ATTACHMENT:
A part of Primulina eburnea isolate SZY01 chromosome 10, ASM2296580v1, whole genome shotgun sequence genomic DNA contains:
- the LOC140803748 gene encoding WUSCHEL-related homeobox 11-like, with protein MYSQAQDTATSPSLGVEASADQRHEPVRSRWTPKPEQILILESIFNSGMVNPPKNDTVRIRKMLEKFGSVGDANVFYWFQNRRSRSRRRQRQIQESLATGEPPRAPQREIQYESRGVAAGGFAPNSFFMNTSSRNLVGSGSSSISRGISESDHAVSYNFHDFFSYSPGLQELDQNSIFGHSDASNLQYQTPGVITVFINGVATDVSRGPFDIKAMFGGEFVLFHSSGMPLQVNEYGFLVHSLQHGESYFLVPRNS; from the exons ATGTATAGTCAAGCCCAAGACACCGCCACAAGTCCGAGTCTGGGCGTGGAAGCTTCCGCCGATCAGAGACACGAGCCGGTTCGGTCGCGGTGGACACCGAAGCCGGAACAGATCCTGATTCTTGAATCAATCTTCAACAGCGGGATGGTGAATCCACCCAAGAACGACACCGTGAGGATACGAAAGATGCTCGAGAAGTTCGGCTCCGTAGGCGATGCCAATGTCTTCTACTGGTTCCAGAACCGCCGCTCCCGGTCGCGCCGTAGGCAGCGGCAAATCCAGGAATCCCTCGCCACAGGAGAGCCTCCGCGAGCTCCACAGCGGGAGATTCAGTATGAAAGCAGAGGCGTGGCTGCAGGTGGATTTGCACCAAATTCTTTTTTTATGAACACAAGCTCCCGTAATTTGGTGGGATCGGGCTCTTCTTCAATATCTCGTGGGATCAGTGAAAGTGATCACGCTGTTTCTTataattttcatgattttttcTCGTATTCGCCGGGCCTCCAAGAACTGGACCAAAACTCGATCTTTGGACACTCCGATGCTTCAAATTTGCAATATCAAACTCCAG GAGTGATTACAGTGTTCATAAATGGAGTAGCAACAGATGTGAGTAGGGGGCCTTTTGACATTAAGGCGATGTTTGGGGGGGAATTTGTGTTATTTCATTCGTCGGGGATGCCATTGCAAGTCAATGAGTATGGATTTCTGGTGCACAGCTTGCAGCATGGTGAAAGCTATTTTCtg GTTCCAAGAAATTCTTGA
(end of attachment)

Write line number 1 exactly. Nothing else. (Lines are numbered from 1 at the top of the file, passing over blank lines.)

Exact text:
A part of Primulina eburnea isolate SZY01 chromosome 10, ASM2296580v1, whole genome shotgun sequence genomic DNA contains: